The render systems for show day were the fastest available Mac Pros—two of them for fail-safe redundancy. Since Castellaneta had no visual monitor, a short delay was not a concern; it would be added to the 7 second delay needed to meet FCC requirements for a live event (to allow for bleeping of foul language—the closest thing to this having been the word “Drumpf” in the second airing, a subject widely anticipated beforehand and left in, unedited).
What could possibly go wrong?
Simpsons veteran David Silverman prepares for everything to go perfectly according to plan as showtime approaches. (Photo: David Silverman)
There were just three rehearsals with Castellaneta at Fox Sports in the two weeks prior to the show. A rehearsal with employees lobbing questions was recorded, and an international version was recorded earlier last week that was ready to be cut to as a backup.
The main concern was that the puppet being animated was “the largest we had in terms of memory by far.” The 478 MB .psd file’s 2659 layers, delivered last Friday morning, included not only Homer’s rig but the full animations of all of the supporting characters as well as of the scene itself. Optimizations had been done to make this one enormous “puppet” created by the Simpsons artists operate properly; it could have been rendered just as quickly if created as a set of layers, but “they were just putting everything into the Homer puppet, one enormous Photoshop document. It was working despite the possibility that it was just too big.”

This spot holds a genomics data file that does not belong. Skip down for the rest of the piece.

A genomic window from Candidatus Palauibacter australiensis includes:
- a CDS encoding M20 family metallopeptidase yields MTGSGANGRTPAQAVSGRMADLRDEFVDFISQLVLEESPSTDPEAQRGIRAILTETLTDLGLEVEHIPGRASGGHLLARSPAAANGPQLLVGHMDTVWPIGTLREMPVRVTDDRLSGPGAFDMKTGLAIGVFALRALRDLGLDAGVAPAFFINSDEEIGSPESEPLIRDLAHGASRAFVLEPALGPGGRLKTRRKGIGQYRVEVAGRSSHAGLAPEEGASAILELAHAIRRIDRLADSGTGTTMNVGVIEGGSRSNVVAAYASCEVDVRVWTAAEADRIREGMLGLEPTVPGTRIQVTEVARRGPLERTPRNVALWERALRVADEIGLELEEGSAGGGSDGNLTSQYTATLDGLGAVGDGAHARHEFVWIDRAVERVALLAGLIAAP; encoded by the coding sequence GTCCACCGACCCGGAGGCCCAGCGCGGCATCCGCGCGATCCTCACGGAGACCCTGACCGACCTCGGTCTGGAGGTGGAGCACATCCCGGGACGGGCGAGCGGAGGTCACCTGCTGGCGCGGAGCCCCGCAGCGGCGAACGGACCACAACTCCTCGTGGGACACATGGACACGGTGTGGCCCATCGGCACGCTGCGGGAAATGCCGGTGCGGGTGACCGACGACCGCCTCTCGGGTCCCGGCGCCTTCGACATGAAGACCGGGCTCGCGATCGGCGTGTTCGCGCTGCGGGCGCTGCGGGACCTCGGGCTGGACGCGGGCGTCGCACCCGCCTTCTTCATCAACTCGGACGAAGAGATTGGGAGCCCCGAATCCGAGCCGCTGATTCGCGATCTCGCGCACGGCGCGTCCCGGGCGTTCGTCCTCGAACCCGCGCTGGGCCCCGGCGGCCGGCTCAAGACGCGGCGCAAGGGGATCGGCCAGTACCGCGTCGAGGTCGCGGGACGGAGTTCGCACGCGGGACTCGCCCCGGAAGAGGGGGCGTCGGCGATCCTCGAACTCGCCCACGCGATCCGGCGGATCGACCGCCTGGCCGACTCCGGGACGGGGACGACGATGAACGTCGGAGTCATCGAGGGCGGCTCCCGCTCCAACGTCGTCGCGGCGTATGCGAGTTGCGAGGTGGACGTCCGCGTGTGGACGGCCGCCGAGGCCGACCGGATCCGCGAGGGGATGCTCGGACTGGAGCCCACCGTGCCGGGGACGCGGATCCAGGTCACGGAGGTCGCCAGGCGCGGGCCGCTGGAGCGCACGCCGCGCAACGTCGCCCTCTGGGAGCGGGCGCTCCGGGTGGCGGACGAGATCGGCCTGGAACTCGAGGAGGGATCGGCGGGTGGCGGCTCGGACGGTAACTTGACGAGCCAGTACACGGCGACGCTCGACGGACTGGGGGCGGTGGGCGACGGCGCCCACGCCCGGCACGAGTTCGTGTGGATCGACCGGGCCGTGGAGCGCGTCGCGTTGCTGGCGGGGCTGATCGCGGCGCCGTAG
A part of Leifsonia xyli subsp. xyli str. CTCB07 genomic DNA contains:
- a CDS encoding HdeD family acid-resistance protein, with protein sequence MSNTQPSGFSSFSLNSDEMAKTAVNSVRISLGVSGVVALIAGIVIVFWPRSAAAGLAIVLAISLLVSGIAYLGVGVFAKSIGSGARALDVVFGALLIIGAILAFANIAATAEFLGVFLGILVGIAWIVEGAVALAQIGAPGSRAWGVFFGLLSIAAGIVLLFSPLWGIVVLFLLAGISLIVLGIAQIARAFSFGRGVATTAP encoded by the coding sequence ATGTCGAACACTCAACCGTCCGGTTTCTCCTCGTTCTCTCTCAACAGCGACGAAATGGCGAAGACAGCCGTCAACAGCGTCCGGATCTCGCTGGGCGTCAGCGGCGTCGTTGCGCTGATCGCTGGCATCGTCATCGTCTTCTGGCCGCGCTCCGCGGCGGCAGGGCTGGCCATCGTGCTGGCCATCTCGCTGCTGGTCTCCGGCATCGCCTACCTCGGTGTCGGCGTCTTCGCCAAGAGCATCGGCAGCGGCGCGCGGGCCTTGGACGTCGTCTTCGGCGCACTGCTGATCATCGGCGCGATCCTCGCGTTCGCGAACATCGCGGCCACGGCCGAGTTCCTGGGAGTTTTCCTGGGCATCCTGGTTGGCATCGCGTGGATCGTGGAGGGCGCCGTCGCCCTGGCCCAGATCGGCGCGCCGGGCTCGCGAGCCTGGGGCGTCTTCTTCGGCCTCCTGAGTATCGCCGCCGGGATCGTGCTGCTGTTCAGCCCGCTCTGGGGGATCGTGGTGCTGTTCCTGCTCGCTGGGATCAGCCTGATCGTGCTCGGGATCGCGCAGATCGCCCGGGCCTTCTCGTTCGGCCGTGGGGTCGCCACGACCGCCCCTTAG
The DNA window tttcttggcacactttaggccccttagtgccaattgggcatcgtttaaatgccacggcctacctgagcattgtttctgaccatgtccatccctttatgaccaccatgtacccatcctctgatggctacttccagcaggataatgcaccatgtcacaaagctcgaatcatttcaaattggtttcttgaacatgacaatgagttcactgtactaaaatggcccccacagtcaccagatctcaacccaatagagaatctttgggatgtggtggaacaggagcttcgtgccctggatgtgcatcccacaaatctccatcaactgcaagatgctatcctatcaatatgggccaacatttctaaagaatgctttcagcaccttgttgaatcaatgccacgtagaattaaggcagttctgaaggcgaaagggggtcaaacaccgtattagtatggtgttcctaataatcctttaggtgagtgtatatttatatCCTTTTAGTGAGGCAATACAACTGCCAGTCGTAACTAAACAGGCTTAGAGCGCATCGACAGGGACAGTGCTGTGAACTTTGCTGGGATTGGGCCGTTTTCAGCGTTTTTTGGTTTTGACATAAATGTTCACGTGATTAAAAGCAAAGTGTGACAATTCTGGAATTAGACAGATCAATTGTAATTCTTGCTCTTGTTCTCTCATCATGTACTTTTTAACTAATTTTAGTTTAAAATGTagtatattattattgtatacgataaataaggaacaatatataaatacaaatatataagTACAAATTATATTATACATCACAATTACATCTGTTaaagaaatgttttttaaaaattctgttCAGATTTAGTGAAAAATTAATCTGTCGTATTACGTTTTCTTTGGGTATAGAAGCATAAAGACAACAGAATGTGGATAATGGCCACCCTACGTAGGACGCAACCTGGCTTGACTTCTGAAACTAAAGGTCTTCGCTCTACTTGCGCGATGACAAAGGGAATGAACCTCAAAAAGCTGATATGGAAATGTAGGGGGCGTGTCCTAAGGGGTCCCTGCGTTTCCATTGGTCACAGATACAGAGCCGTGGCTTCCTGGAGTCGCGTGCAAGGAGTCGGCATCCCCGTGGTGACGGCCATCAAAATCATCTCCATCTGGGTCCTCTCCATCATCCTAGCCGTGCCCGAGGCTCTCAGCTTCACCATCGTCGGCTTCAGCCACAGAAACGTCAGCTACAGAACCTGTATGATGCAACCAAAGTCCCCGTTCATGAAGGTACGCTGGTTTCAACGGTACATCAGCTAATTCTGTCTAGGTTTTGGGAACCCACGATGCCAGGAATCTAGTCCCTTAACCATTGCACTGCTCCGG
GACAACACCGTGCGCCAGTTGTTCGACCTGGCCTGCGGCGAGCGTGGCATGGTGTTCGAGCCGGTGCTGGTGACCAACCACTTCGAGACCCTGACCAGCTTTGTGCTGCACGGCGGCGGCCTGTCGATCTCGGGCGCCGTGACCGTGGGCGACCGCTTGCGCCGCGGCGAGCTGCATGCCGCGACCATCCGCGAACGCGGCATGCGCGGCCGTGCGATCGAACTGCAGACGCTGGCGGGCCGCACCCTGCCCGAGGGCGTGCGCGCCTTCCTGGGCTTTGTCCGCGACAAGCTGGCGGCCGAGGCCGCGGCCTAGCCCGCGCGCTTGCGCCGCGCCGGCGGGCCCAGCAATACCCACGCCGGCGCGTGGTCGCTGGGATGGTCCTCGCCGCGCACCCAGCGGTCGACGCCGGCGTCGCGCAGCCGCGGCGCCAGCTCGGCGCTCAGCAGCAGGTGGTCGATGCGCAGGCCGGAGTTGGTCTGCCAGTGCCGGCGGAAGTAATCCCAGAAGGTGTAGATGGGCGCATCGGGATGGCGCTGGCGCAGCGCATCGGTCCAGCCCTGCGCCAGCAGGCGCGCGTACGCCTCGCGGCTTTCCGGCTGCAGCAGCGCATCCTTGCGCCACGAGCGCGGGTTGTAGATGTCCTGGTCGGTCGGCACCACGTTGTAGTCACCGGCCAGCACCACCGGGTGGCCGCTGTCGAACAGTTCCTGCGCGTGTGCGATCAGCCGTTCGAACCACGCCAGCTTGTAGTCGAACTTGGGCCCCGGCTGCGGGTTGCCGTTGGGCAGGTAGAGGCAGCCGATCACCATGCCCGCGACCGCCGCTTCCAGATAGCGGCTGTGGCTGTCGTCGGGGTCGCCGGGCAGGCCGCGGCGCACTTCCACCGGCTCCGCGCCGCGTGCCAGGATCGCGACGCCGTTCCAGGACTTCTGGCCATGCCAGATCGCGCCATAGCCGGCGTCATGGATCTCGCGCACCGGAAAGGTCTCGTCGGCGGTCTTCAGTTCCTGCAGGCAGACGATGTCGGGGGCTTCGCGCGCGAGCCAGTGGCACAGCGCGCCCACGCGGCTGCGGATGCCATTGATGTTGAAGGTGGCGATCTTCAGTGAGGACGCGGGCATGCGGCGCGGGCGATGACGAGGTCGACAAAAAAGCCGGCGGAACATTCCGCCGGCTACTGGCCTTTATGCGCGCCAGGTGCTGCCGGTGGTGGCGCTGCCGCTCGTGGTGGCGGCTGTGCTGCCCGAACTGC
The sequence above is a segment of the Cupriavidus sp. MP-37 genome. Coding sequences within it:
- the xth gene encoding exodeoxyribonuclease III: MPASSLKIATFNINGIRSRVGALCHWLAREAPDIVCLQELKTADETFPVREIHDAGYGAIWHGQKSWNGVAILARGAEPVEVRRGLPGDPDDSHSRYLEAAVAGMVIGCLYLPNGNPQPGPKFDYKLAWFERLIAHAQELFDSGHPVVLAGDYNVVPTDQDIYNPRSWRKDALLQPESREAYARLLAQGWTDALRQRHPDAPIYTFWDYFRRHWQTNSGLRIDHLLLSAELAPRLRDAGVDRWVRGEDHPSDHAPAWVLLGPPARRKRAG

The principal line of defense against unexpected surprises was to have two Macs set up the exact same way, each with its special keyboard to trigger the animations, with audio fed to both. “If one crashed, we could switch to the other Mac. If he was in the middle of a special movement, it might glitch” but the show would go on.
In the trenches: the X-Keys keypad with customized Homer-keys at the ready (Photo: David Silverman).
It wasn’t until 4:00 pm on Sunday afternoon, one hour prior to airtime, that an issue emerged with the backup machine; “the gags were all running slowly. The main machine was running fine, but the backup one was clearly running seconds too late. The Macs were identical, so we were thinking, how do we know the main one isn’t gonna suddenly bog down?” There no way DaveS and Wilk could know for sure if some previously unseen glitch would also emerge on the main system to prevent subsequent animations from being triggered, including the wall collapse that ends the episode.
“We had to go to air without knowing what was wrong.”